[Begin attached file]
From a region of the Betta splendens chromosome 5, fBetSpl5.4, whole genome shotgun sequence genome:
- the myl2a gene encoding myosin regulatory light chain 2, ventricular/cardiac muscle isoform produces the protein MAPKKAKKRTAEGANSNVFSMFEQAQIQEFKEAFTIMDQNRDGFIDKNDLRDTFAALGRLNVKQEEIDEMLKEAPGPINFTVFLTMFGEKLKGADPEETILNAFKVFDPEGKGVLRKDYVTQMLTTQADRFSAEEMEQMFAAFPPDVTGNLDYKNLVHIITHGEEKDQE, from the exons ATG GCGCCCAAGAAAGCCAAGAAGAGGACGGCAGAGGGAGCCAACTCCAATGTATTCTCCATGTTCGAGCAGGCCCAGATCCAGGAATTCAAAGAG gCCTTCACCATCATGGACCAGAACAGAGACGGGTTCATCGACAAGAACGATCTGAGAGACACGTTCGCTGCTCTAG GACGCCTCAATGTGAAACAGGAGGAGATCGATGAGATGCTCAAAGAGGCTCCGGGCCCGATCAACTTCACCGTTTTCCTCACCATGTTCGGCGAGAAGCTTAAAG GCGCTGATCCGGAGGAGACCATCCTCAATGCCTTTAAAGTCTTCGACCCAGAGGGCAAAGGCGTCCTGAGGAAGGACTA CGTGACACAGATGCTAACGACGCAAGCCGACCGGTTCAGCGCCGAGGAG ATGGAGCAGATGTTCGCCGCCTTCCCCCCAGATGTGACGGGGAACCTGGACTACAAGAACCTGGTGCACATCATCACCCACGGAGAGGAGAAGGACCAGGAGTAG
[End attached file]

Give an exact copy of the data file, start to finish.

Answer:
From a region of the Betta splendens chromosome 5, fBetSpl5.4, whole genome shotgun sequence genome:
- the myl2a gene encoding myosin regulatory light chain 2, ventricular/cardiac muscle isoform produces the protein MAPKKAKKRTAEGANSNVFSMFEQAQIQEFKEAFTIMDQNRDGFIDKNDLRDTFAALGRLNVKQEEIDEMLKEAPGPINFTVFLTMFGEKLKGADPEETILNAFKVFDPEGKGVLRKDYVTQMLTTQADRFSAEEMEQMFAAFPPDVTGNLDYKNLVHIITHGEEKDQE, from the exons ATG GCGCCCAAGAAAGCCAAGAAGAGGACGGCAGAGGGAGCCAACTCCAATGTATTCTCCATGTTCGAGCAGGCCCAGATCCAGGAATTCAAAGAG gCCTTCACCATCATGGACCAGAACAGAGACGGGTTCATCGACAAGAACGATCTGAGAGACACGTTCGCTGCTCTAG GACGCCTCAATGTGAAACAGGAGGAGATCGATGAGATGCTCAAAGAGGCTCCGGGCCCGATCAACTTCACCGTTTTCCTCACCATGTTCGGCGAGAAGCTTAAAG GCGCTGATCCGGAGGAGACCATCCTCAATGCCTTTAAAGTCTTCGACCCAGAGGGCAAAGGCGTCCTGAGGAAGGACTA CGTGACACAGATGCTAACGACGCAAGCCGACCGGTTCAGCGCCGAGGAG ATGGAGCAGATGTTCGCCGCCTTCCCCCCAGATGTGACGGGGAACCTGGACTACAAGAACCTGGTGCACATCATCACCCACGGAGAGGAGAAGGACCAGGAGTAG